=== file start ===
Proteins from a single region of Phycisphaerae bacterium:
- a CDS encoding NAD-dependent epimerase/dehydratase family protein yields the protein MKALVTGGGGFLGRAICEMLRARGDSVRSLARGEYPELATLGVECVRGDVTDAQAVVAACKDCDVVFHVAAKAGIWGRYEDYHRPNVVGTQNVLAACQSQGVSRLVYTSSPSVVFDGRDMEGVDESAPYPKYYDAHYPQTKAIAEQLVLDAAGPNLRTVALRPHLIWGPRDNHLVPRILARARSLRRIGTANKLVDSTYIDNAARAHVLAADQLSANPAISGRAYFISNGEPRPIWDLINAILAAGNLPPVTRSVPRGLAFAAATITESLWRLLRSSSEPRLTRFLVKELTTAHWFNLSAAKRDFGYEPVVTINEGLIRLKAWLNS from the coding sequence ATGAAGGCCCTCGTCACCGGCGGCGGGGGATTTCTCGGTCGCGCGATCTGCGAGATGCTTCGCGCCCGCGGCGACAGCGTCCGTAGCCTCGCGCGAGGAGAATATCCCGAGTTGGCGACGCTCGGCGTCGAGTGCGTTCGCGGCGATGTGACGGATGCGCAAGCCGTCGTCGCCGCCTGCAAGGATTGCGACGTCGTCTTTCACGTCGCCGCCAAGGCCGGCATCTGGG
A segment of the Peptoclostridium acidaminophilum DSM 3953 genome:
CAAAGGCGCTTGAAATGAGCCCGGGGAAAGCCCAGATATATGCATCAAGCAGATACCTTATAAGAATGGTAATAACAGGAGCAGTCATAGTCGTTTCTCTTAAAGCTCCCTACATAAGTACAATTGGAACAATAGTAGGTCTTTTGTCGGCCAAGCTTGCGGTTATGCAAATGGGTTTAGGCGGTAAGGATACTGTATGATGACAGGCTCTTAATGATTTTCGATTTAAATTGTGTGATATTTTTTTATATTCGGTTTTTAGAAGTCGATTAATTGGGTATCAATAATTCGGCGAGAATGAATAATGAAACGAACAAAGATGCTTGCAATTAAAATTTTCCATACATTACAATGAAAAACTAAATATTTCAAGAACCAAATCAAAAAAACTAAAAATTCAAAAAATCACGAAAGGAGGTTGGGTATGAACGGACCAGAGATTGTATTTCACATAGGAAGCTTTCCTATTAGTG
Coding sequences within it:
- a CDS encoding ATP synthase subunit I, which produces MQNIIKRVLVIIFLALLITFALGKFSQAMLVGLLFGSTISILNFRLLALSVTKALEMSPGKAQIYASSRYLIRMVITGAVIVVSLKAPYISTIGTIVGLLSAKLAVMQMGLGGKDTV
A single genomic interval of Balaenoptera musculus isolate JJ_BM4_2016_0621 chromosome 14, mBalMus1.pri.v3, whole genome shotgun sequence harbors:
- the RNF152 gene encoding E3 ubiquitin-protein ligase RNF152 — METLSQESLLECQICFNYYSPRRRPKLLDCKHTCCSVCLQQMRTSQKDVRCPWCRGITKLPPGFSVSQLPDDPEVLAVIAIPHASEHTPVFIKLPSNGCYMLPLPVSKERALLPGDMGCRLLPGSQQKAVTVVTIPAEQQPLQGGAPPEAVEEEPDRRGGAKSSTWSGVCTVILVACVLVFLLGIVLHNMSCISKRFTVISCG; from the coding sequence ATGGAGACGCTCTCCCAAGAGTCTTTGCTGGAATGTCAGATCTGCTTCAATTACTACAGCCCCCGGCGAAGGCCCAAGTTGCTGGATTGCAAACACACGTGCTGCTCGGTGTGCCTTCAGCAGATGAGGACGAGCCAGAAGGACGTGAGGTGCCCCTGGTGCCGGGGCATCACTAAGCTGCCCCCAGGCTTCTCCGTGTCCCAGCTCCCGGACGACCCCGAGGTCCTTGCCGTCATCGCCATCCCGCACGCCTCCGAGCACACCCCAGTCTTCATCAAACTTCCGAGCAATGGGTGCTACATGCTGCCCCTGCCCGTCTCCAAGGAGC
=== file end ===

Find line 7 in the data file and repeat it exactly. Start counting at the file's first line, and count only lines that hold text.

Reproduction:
A single genomic interval of Balaenoptera musculus isolate JJ_BM4_2016_0621 chromosome 14, mBalMus1.pri.v3, whole genome shotgun sequence harbors: